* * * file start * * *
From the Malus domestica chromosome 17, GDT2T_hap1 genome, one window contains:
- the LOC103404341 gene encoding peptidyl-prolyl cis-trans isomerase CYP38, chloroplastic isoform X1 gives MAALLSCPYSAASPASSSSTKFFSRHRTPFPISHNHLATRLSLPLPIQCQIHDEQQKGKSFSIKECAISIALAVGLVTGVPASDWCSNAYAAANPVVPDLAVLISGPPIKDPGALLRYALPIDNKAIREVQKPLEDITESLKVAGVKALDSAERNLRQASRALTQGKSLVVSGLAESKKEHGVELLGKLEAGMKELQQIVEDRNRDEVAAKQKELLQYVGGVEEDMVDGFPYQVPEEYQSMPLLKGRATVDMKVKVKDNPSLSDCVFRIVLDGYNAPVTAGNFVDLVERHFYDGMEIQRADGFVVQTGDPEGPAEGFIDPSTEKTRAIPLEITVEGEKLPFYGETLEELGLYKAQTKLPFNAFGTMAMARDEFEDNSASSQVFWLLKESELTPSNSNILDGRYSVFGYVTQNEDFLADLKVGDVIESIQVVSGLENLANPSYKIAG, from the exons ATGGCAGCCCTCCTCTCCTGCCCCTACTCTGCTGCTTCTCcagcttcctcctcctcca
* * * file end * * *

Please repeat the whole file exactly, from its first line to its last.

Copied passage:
From the Malus domestica chromosome 17, GDT2T_hap1 genome, one window contains:
- the LOC103404341 gene encoding peptidyl-prolyl cis-trans isomerase CYP38, chloroplastic isoform X1 gives MAALLSCPYSAASPASSSSTKFFSRHRTPFPISHNHLATRLSLPLPIQCQIHDEQQKGKSFSIKECAISIALAVGLVTGVPASDWCSNAYAAANPVVPDLAVLISGPPIKDPGALLRYALPIDNKAIREVQKPLEDITESLKVAGVKALDSAERNLRQASRALTQGKSLVVSGLAESKKEHGVELLGKLEAGMKELQQIVEDRNRDEVAAKQKELLQYVGGVEEDMVDGFPYQVPEEYQSMPLLKGRATVDMKVKVKDNPSLSDCVFRIVLDGYNAPVTAGNFVDLVERHFYDGMEIQRADGFVVQTGDPEGPAEGFIDPSTEKTRAIPLEITVEGEKLPFYGETLEELGLYKAQTKLPFNAFGTMAMARDEFEDNSASSQVFWLLKESELTPSNSNILDGRYSVFGYVTQNEDFLADLKVGDVIESIQVVSGLENLANPSYKIAG, from the exons ATGGCAGCCCTCCTCTCCTGCCCCTACTCTGCTGCTTCTCcagcttcctcctcctcca